Jenny Saville in Boston

Saville uses her own body for most of her paintings

This week we heard painter Jenny Saville speak at Boston University. Thirty minutes before the lecture was scheduled to begin at Morse Auditorium, 500 people were already in a line snaking down Commonwealth Avenue. My initial reaction was, how cool. How often do you find people waiting in a long line to hear a painter talk?

Sure, Saville is an international art star of the first order. Her work sells at astronomical prices. And as one of Saatchi’s early finds (he purchased her entire graduate exhibit) and part of the juggernaut of successful artists known as YBAs (Young British Artists), she hit the big time in her early twenties. Now she has a lottery winner’s life, living in a magnificent but tastefully dishabille 18th-century palazzo in Palermo, Sicily. She has 22 rooms that each house a painting she is working on. OK, it does sounds like the ultimate painter’s dream.

But this was no lifestyle evening. Saville stood up and launched immediately, talking for 90 minutes straight. Using double screens, she showed examples of her own work alongside images that have inspired her. Her source material was a steady stream: Photographs of distended, obese bodies; medical textbooks for plastic surgery; burn victims; murder scenes; slaughterhouses; autopsies. But there were also lots of paintings—Soutine, Degas, de Kooning, Velasquez, Warhol, Pollack. Clicking through hundreds of slides, her energy and passion for the power of these images never flagged.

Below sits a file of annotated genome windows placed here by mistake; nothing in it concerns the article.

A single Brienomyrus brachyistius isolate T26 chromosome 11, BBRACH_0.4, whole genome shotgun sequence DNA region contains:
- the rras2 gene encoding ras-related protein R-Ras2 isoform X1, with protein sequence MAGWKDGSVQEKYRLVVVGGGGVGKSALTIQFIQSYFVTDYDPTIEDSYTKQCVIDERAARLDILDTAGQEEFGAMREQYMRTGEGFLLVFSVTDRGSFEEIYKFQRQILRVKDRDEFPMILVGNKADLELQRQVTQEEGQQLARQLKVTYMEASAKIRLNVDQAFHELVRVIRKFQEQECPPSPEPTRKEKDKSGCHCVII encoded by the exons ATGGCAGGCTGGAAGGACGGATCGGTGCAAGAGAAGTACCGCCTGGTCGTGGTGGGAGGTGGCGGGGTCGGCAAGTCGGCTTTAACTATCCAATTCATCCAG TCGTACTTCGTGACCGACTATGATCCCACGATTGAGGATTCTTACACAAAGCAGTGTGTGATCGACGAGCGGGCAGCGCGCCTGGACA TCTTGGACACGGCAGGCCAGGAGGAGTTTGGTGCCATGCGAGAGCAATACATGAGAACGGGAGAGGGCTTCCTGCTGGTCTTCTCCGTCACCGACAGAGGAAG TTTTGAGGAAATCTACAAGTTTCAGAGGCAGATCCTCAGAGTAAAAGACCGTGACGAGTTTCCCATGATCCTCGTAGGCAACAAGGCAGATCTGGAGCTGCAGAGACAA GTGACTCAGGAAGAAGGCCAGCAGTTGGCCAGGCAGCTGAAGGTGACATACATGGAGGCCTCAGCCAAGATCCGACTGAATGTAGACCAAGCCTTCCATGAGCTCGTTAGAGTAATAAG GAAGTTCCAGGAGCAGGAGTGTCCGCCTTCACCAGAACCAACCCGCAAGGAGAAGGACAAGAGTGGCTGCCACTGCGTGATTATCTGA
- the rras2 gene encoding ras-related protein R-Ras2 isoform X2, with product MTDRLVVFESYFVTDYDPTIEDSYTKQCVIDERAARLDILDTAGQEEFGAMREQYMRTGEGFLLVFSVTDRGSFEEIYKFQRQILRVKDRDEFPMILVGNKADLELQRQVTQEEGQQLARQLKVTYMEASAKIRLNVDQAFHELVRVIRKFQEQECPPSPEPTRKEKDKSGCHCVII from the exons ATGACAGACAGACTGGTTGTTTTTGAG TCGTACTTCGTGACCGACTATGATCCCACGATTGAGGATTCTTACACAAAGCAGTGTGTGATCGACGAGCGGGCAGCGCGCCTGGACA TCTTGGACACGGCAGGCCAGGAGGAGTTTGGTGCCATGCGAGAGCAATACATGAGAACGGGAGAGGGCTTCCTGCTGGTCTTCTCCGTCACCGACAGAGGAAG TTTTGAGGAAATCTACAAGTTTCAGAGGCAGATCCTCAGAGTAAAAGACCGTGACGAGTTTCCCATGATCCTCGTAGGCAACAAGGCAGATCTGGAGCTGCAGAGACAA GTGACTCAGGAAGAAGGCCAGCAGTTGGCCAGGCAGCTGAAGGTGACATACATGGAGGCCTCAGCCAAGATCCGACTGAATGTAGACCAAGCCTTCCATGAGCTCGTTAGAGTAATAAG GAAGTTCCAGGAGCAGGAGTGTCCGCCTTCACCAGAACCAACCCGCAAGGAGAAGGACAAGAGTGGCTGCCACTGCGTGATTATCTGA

Spending time sketching and photographing in a slaughterhouse was, according to Saville, one of the most beautiful experiences of her life